Fire in Owings Mills leaves 40 homeless

It spread to 2 buildings, destroying apartments

April 14, 2002|By Alec MacGillis | Alec MacGillis,SUN STAFF

A three-alarm fire at the Morningside Heights housing complex in Owings Mills yesterday destroyed more than a dozen apartments and left about 40 people homeless.

The fire began about 3 p.m. in a third-floor bedroom in Building 133 in the complex on Pleasant Ridge Drive, off Reisterstown Road.

Residents were able to escape unharmed, but an asthmatic resident of a nearby building suffered smoke inhalation and was taken to Sinai Hospital. A firefighter was taken to Northwest Hospital Center for a minor case of heat exhaustion, said Lt. Vernon S. Adamson, a Baltimore County Fire Department spokesman.

Adamson said fire officials think that a mattress caught firewhen a young boy and girl who live in the apartment were playing with a lighter in the bedroom.

William and Linda Johnson were in their ground-floor unit when they said the girl ran downstairs shouting, "Our house is on fire!"

"We just pulled the alarm to get everyone in the building out," said Linda Johnson.

The blaze raged through Building 133 and into the adjoining Building 135, completely destroying more than a dozen apartments and causing extensive smoke damage in the rest of the two buildings' 30 units. The fire caused a partial collapse of the third floor, Adamson said.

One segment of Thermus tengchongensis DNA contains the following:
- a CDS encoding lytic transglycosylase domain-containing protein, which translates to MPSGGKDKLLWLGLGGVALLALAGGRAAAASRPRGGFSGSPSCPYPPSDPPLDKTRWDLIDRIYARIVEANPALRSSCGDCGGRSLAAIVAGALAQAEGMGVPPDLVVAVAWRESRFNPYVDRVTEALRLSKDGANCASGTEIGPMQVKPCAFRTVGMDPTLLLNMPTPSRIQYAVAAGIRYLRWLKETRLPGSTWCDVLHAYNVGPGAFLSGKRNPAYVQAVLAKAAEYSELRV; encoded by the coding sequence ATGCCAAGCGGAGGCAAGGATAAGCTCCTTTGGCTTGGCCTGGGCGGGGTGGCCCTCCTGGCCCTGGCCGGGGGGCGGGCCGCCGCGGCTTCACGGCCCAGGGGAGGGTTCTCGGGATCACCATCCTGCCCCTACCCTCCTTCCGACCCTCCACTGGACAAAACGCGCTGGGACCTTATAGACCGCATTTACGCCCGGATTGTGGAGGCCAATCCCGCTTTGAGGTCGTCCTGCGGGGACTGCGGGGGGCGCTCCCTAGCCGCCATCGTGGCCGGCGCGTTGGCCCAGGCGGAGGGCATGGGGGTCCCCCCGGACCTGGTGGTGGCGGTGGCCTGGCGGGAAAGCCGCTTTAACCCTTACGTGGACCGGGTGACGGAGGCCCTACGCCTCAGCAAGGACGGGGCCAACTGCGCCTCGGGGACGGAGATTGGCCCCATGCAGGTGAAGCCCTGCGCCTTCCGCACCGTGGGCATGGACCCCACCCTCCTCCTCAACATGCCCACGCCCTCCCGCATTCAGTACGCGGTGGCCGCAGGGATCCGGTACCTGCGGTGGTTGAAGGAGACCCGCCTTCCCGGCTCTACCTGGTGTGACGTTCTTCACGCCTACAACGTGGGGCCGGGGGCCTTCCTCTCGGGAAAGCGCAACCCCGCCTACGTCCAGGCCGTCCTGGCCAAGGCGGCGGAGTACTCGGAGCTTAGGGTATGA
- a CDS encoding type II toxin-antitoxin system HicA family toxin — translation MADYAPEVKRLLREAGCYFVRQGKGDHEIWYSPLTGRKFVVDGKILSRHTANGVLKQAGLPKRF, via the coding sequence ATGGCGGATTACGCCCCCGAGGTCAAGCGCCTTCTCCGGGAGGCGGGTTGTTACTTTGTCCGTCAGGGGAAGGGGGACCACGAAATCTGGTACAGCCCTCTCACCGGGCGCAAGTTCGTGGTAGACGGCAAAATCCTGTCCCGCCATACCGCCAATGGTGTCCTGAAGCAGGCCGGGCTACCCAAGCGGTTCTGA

By 5 p.m., the 100 firefighters at the scene had contained the blaze. At the complex's leasing office, Red Cross volunteers offered food to evacuated residents, who watched as their burned-out homes appeared on the television news.

Residents without relatives to stay with would be put up in vacant apartments at the complex or in area motels, said volunteer Terry Chessler.

As they surveyed the blackened shell of their building, Marva and Mildred Stewart worried most about the room that their mother had turned into a shrine for their brother, Joseph Stewart, who was killed in Park Heights in 1998. Their ground-floor apartment had been spared the worst of the fire, but they feared smoke and water may have damaged their mother's photos of her son.

"Those are her memories," said Marva Stewart, 22. "They're obviously irreplaceable."

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